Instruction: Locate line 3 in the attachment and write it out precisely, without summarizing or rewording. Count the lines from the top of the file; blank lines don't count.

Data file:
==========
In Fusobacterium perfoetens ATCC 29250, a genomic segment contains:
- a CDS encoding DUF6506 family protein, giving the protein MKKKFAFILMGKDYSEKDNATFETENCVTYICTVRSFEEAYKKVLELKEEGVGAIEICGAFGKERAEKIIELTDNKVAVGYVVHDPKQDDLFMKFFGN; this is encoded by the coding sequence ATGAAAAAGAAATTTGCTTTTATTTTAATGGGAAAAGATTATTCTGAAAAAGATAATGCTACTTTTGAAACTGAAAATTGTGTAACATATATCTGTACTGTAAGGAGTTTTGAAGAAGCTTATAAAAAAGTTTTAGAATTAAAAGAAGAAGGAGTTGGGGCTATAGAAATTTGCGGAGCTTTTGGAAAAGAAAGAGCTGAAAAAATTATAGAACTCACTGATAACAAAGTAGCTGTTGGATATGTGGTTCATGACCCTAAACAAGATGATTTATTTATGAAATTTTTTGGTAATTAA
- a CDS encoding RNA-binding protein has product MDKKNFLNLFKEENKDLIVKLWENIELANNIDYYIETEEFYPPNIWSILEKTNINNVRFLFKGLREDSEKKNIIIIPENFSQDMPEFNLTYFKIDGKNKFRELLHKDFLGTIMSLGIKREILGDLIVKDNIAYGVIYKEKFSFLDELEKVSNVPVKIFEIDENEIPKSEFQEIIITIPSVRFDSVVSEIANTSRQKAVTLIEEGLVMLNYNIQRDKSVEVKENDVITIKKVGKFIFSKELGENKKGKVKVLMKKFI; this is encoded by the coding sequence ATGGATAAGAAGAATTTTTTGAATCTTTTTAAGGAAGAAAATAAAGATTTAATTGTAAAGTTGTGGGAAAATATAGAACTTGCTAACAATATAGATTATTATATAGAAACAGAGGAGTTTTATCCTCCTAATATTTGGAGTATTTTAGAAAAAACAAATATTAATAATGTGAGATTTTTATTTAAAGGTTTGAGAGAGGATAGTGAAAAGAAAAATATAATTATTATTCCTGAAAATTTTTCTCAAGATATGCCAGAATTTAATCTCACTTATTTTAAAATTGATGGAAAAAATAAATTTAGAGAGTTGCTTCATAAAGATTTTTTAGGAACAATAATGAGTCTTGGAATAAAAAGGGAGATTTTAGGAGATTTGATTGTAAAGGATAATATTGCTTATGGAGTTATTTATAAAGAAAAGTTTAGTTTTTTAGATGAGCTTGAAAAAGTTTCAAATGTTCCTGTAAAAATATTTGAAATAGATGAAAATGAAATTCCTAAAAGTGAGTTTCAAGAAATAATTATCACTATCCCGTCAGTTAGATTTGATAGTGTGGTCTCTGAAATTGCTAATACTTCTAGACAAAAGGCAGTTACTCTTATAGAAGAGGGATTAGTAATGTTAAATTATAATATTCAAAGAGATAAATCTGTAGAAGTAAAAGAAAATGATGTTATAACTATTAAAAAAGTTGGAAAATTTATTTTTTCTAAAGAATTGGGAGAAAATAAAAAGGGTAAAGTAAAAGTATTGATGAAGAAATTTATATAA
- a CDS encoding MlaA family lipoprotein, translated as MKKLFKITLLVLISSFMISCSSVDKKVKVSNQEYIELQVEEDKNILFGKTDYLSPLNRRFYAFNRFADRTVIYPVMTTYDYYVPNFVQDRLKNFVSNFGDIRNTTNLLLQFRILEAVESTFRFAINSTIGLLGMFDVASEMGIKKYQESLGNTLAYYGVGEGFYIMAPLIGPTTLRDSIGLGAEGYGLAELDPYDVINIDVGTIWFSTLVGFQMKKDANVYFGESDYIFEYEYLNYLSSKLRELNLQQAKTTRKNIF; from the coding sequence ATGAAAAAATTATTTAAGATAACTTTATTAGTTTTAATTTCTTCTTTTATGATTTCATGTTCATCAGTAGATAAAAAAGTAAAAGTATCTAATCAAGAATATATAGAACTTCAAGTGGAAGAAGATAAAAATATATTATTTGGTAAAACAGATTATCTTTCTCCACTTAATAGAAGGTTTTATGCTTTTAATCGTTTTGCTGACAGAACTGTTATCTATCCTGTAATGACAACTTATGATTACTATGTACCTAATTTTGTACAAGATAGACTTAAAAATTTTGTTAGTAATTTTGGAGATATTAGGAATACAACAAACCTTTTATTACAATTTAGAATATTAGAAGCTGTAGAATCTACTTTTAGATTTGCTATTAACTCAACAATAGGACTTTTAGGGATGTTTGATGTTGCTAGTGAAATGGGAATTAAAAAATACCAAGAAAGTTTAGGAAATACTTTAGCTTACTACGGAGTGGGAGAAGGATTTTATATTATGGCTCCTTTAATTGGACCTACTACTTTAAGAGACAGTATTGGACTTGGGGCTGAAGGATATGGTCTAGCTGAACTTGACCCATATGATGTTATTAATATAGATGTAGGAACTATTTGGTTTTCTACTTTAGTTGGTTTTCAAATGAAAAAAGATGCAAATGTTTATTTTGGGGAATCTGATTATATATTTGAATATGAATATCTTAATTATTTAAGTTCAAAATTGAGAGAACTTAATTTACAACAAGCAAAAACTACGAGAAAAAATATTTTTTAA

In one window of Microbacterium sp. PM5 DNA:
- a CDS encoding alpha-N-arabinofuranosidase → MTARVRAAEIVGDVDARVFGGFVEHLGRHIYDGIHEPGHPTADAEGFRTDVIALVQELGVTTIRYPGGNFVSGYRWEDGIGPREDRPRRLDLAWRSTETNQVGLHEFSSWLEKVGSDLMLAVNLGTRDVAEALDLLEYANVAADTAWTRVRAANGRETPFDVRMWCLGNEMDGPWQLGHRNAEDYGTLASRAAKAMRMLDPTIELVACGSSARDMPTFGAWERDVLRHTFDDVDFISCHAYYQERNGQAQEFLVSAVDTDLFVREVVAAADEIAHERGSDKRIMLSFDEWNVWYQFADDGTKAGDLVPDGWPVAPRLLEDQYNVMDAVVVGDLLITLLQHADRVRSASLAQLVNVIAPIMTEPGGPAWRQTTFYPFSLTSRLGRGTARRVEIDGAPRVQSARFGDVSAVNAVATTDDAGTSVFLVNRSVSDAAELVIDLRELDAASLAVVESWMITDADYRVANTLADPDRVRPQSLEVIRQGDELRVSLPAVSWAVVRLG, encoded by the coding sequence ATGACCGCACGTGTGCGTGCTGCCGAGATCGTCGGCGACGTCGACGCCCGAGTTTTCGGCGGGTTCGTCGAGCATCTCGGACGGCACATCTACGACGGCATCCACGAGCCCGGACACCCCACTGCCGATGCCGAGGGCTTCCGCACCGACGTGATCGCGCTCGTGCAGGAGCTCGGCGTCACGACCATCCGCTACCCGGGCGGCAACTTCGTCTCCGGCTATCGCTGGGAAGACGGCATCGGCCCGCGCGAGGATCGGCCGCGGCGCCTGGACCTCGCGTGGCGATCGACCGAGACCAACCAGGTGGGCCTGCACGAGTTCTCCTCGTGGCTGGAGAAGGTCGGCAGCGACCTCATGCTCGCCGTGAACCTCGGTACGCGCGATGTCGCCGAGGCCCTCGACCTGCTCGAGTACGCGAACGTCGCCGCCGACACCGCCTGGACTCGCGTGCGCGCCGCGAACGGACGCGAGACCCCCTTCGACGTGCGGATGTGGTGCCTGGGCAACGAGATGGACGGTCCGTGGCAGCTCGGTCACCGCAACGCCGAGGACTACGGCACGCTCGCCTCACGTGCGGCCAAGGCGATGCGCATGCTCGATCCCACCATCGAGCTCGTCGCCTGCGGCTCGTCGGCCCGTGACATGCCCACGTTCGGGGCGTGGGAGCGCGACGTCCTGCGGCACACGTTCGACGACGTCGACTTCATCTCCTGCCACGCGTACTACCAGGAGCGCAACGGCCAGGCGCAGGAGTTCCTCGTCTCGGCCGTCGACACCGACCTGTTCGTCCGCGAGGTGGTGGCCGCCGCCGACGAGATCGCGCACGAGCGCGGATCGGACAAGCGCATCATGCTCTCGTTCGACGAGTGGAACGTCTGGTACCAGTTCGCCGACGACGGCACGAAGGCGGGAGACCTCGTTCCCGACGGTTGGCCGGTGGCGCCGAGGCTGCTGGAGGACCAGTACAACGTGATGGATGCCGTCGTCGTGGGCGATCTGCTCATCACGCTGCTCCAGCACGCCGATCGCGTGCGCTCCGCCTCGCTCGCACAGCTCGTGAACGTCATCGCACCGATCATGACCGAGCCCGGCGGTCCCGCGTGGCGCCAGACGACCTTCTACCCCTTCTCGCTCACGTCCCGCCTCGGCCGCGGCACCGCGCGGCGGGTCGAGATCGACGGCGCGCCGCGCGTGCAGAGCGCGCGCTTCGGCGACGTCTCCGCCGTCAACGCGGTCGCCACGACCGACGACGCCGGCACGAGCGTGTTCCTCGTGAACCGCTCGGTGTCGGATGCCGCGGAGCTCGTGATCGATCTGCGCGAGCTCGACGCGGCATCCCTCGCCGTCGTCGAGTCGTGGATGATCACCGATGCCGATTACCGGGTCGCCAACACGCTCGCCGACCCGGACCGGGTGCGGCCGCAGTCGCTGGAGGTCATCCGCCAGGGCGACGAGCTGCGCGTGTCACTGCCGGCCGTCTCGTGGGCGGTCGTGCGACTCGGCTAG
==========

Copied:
- a CDS encoding RNA-binding protein has product MDKKNFLNLFKEENKDLIVKLWENIELANNIDYYIETEEFYPPNIWSILEKTNINNVRFLFKGLREDSEKKNIIIIPENFSQDMPEFNLTYFKIDGKNKFRELLHKDFLGTIMSLGIKREILGDLIVKDNIAYGVIYKEKFSFLDELEKVSNVPVKIFEIDENEIPKSEFQEIIITIPSVRFDSVVSEIANTSRQKAVTLIEEGLVMLNYNIQRDKSVEVKENDVITIKKVGKFIFSKELGENKKGKVKVLMKKFI; this is encoded by the coding sequence ATGGATAAGAAGAATTTTTTGAATCTTTTTAAGGAAGAAAATAAAGATTTAATTGTAAAGTTGTGGGAAAATATAGAACTTGCTAACAATATAGATTATTATATAGAAACAGAGGAGTTTTATCCTCCTAATATTTGGAGTATTTTAGAAAAAACAAATATTAATAATGTGAGATTTTTATTTAAAGGTTTGAGAGAGGATAGTGAAAAGAAAAATATAATTATTATTCCTGAAAATTTTTCTCAAGATATGCCAGAATTTAATCTCACTTATTTTAAAATTGATGGAAAAAATAAATTTAGAGAGTTGCTTCATAAAGATTTTTTAGGAACAATAATGAGTCTTGGAATAAAAAGGGAGATTTTAGGAGATTTGATTGTAAAGGATAATATTGCTTATGGAGTTATTTATAAAGAAAAGTTTAGTTTTTTAGATGAGCTTGAAAAAGTTTCAAATGTTCCTGTAAAAATATTTGAAATAGATGAAAATGAAATTCCTAAAAGTGAGTTTCAAGAAATAATTATCACTATCCCGTCAGTTAGATTTGATAGTGTGGTCTCTGAAATTGCTAATACTTCTAGACAAAAGGCAGTTACTCTTATAGAAGAGGGATTAGTAATGTTAAATTATAATATTCAAAGAGATAAATCTGTAGAAGTAAAAGAAAATGATGTTATAACTATTAAAAAAGTTGGAAAATTTATTTTTTCTAAAGAATTGGGAGAAAATAAAAAGGGTAAAGTAAAAGTATTGATGAAGAAATTTATATAA